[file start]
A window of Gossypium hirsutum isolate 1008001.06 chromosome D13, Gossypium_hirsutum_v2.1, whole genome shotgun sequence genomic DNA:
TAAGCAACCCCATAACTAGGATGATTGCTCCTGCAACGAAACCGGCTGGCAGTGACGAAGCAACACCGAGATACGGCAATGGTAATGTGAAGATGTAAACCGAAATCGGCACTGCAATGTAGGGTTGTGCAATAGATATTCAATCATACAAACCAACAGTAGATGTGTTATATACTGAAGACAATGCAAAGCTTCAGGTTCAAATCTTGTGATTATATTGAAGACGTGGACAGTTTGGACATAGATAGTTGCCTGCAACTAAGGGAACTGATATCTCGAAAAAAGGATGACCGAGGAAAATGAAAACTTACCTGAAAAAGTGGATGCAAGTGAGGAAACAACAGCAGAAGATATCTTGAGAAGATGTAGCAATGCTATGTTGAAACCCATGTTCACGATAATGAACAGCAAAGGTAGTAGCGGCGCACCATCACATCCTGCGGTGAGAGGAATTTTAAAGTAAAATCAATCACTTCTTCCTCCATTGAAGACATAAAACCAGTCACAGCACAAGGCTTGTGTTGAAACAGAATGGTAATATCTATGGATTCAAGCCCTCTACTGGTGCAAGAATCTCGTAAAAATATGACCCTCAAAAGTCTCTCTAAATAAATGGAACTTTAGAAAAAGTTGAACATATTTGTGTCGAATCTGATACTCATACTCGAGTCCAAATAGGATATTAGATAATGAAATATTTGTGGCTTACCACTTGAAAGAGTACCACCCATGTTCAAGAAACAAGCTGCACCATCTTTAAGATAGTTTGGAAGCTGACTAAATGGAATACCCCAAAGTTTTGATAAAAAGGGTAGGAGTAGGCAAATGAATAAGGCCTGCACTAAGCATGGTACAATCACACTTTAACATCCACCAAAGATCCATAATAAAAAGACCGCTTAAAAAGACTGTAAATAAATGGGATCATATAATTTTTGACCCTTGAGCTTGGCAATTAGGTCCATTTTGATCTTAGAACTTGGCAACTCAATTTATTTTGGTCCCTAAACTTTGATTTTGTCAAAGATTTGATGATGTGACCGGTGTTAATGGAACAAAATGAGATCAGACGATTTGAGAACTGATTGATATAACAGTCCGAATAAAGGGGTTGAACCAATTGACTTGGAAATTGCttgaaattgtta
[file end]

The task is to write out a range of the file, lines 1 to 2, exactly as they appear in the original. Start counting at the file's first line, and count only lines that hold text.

A window of Gossypium hirsutum isolate 1008001.06 chromosome D13, Gossypium_hirsutum_v2.1, whole genome shotgun sequence genomic DNA:
TAAGCAACCCCATAACTAGGATGATTGCTCCTGCAACGAAACCGGCTGGCAGTGACGAAGCAACACCGAGATACGGCAATGGTAATGTGAAGATGTAAACCGAAATCGGCACTGCAATGTAGGGTTGTGCAATAGATATTCAATCATACAAACCAACAGTAGATGTGTTATATACTGAAGACAATGCAAAGCTTCAGGTTCAAATCTTGTGATTATATTGAAGACGTGGACAGTTTGGACATAGATAGTTGCCTGCAACTAAGGGAACTGATATCTCGAAAAAAGGATGACCGAGGAAAATGAAAACTTACCTGAAAAAGTGGATGCAAGTGAGGAAACAACAGCAGAAGATATCTTGAGAAGATGTAGCAATGCTATGTTGAAACCCATGTTCACGATAATGAACAGCAAAGGTAGTAGCGGCGCACCATCACATCCTGCGGTGAGAGGAATTTTAAAGTAAAATCAATCACTTCTTCCTCCATTGAAGACATAAAACCAGTCACAGCACAAGGCTTGTGTTGAAACAGAATGGTAATATCTATGGATTCAAGCCCTCTACTGGTGCAAGAATCTCGTAAAAATATGACCCTCAAAAGTCTCTCTAAATAAATGGAACTTTAGAAAAAGTTGAACATATTTGTGTCGAATCTGATACTCATACTCGAGTCCAAATAGGATATTAGATAATGAAATATTTGTGGCTTACCACTTGAAAGAGTACCACCCATGTTCAAGAAACAAGCTGCACCATCTTTAAGATAGTTTGGAAGCTGACTAAATGGAATACCCCAAAGTTTTGATAAAAAGGGTAGGAGTAGGCAAATGAATAAGGCCTGCACTAAGCATGGTACAATCACACTTTAACATCCACCAAAGATCCATAATAAAAAGACCGCTTAAAAAGACTGTAAATAAATGGGATCATATAATTTTTGACCCTTGAGCTTGGCAATTAGGTCCATTTTGATCTTAGAACTTGGCAACTCAATTTATTTTGGTCCCTAAACTTTGATTTTGTCAAAGATTTGATGATGTGACCGGTGTTAATGGAACAAAATGAGATCAGACGATTTGAGAACTGATTGATATAACAGTCCGAATAAAGGGGTTGAACCAATTGACTTGGAAATTGCttgaaattgtta